'Economy turns a corner': Rishi Sunak seeks to turn fortunes amid conspiracy rumors | political news

Rishi Sunak hopes to start his week on a positive note with announcements about training and support for small businesses.

By Fay Brown, Political Correspondent @fayebrownSky

Monday 18 March 2024 05:11, UK

Rishi Sunak insisted the „economy is turning a corner” and urged Tory MPs to „stick to the plan” amid reports of a plot to oust him before the election.

The prime minister is seeking to shift the political debate to a gradually improving economic outlook as he tries to shore up his leadership.

Some MPs are said to be considering replacing him with Commons leader Benny Mordant as many Tories fear losing their seats.

Starting a fight, Mr Sunak vowed that 2024 would be „the year Britain bounces back” in comments released by Downing Street on Sunday night.

Sunak will lead the Tories into the election

He faces another tough week as his Rwanda Bill returns to the Commons and appears before the backbench 1922 Committee.

Mr Sunak said he hoped to see „significant improvement” in inflation when the Office for National Statistics releases its latest inflation data on Wednesday.

„There is now a real sense that the economy is turning a corner as all economic indicators are pointing in the right direction.

„This year, 2024, will be the year Britain bounces back.

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„Inflation has halved, the OBR (Office for Budget Responsibility) predicts, hitting its 2% target in a few months, a full year earlier than they predicted a few months ago.”

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On Monday, Mr Sunak will launch reforms to boost apprenticeships and cut red tape for small businesses at a conference in Warwickshire.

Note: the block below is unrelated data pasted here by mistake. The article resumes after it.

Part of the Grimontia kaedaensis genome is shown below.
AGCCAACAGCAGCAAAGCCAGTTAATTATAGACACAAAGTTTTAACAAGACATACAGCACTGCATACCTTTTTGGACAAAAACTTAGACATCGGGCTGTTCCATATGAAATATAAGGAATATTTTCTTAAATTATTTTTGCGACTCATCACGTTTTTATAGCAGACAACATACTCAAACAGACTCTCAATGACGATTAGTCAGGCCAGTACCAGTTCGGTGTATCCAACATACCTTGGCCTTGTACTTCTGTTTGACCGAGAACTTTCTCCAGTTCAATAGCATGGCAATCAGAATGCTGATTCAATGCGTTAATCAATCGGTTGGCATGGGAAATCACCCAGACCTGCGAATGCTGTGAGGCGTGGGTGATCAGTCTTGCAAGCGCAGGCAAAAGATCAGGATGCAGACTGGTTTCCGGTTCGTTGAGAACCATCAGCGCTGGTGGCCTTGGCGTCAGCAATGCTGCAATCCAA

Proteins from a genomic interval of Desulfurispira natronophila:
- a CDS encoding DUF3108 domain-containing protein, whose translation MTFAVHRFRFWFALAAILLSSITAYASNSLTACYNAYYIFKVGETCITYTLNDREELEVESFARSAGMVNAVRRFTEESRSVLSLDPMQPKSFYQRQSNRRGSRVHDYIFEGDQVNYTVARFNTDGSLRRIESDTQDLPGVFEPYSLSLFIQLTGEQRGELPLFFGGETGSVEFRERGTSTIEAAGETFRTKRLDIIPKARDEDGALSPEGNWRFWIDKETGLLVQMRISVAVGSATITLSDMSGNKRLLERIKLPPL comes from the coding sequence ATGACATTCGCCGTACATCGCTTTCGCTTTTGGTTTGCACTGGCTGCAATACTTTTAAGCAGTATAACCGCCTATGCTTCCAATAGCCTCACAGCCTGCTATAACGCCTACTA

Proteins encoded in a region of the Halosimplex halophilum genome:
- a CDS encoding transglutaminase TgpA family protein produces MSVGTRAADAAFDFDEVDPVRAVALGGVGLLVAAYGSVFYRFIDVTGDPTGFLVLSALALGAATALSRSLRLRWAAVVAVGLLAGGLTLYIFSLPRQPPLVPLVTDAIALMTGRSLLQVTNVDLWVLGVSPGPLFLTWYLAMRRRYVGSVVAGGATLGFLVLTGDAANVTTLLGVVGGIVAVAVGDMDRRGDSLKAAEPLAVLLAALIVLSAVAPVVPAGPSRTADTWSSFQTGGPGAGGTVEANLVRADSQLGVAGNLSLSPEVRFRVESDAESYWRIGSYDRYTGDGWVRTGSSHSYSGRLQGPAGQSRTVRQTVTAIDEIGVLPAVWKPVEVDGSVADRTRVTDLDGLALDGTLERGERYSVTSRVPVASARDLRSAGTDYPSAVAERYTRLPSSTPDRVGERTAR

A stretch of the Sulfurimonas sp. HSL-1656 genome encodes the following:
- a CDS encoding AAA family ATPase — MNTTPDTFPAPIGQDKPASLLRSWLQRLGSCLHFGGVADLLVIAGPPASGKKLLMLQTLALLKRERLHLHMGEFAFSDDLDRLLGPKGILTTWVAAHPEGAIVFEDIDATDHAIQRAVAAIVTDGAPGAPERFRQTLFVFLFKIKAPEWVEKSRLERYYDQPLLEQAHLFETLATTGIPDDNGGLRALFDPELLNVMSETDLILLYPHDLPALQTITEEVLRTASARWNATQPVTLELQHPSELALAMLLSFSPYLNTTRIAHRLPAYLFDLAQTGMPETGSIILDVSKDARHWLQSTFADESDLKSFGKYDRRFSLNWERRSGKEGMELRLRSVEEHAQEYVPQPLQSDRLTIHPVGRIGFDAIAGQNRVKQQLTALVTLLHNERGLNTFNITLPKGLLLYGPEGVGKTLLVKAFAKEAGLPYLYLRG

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MPs will later consider amendments made by the House of Lords to Rwanda's Protection (Asylum and Immigration) Bill.

The government is seeking to overturn peers' amendments after suffering 10 defeats in the Upper House.

But a poll by Fogeldata, commissioned by the British Futures think tank, found a majority of people support all the changes the Lords proposed to introduce extra safeguards.

Deportation policy is facing fresh criticism after a cabinet minister failed to guarantee migrant flights would take off before the general election.

On Sunday Transport Secretary Mark Harper said it was the government's „aim” to start flights before voters go to the polls, but refused to guarantee it.

The Times reported that the first flights are unlikely to take off before mid-May, and that Kigali wants to test the policy with a two-month pause after accepting the first migrants.

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Labour's shadow home secretary Yvette Cooper tweeted: „Unbelievable. The government has finally admitted that the Tories' flagship £500m Rwanda project will only cover around 150 people.

„The potential cost of this failed gimmick to the British taxpayer is £2 million per person.”

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